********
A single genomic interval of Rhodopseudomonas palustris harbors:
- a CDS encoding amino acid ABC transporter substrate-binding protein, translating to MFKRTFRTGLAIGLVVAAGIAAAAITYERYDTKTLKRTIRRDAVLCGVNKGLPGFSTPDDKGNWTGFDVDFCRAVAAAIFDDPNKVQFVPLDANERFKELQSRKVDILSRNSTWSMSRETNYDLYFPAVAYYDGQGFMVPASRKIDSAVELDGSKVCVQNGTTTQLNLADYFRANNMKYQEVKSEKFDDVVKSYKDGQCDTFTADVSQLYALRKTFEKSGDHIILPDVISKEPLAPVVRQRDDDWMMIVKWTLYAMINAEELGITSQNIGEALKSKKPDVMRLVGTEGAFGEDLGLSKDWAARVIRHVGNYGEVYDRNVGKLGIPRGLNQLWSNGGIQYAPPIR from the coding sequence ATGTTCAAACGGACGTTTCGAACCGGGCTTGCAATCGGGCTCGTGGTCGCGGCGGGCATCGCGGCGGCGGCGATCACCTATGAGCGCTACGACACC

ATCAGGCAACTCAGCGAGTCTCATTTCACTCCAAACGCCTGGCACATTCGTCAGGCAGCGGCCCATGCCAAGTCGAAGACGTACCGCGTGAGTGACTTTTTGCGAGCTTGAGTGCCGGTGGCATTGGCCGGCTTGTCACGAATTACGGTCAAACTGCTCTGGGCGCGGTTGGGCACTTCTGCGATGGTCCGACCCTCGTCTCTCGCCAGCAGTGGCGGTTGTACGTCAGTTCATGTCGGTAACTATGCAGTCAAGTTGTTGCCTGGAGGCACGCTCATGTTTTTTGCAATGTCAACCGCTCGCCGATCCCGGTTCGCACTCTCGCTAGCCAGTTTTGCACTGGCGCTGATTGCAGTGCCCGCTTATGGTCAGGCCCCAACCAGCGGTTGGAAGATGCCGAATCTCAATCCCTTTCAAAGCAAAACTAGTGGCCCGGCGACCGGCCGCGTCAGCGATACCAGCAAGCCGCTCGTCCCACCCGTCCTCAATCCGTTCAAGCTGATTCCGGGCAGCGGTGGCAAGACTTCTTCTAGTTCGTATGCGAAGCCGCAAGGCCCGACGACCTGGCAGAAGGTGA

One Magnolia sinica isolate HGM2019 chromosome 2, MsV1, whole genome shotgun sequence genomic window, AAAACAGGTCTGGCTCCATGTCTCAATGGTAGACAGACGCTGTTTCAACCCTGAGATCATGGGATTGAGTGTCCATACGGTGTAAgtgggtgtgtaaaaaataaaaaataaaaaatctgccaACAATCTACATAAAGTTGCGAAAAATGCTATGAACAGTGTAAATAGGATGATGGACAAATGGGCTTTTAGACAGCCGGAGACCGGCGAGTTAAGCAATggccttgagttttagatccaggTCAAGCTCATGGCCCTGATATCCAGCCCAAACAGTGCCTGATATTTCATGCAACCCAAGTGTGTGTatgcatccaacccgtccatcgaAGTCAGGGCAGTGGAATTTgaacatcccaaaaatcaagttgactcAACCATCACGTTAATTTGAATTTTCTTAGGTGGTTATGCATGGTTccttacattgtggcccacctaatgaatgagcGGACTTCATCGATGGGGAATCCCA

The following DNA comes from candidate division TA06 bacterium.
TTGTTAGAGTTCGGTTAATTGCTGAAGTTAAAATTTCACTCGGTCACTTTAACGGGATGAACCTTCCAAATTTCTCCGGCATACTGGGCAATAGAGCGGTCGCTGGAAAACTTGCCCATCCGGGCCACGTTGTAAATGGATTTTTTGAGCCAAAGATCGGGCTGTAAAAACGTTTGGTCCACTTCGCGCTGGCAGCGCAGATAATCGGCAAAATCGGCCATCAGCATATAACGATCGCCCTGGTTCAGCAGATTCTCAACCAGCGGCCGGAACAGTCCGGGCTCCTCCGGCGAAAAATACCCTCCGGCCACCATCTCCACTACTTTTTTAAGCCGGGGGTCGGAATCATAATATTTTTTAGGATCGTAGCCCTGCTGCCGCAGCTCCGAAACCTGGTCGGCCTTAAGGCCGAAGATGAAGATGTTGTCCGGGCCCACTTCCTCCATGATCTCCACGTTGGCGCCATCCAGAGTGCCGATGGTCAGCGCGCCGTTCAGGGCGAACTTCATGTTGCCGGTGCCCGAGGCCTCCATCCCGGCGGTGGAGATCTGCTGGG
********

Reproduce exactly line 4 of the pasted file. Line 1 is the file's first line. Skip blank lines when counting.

One Magnolia sinica isolate HGM2019 chromosome 2, MsV1, whole genome shotgun sequence genomic window, AAAACAGGTCTGGCTCCATGTCTCAATGGTAGACAGACGCTGTTTCAACCCTGAGATCATGGGATTGAGTGTCCATACGGTGTAAgtgggtgtgtaaaaaataaaaaataaaaaatctgccaACAATCTACATAAAGTTGCGAAAAATGCTATGAACAGTGTAAATAGGATGATGGACAAATGGGCTTTTAGACAGCCGGAGACCGGCGAGTTAAGCAATggccttgagttttagatccaggTCAAGCTCATGGCCCTGATATCCAGCCCAAACAGTGCCTGATATTTCATGCAACCCAAGTGTGTGTatgcatccaacccgtccatcgaAGTCAGGGCAGTGGAATTTgaacatcccaaaaatcaagttgactcAACCATCACGTTAATTTGAATTTTCTTAGGTGGTTATGCATGGTTccttacattgtggcccacctaatgaatgagcGGACTTCATCGATGGGGAATCCCA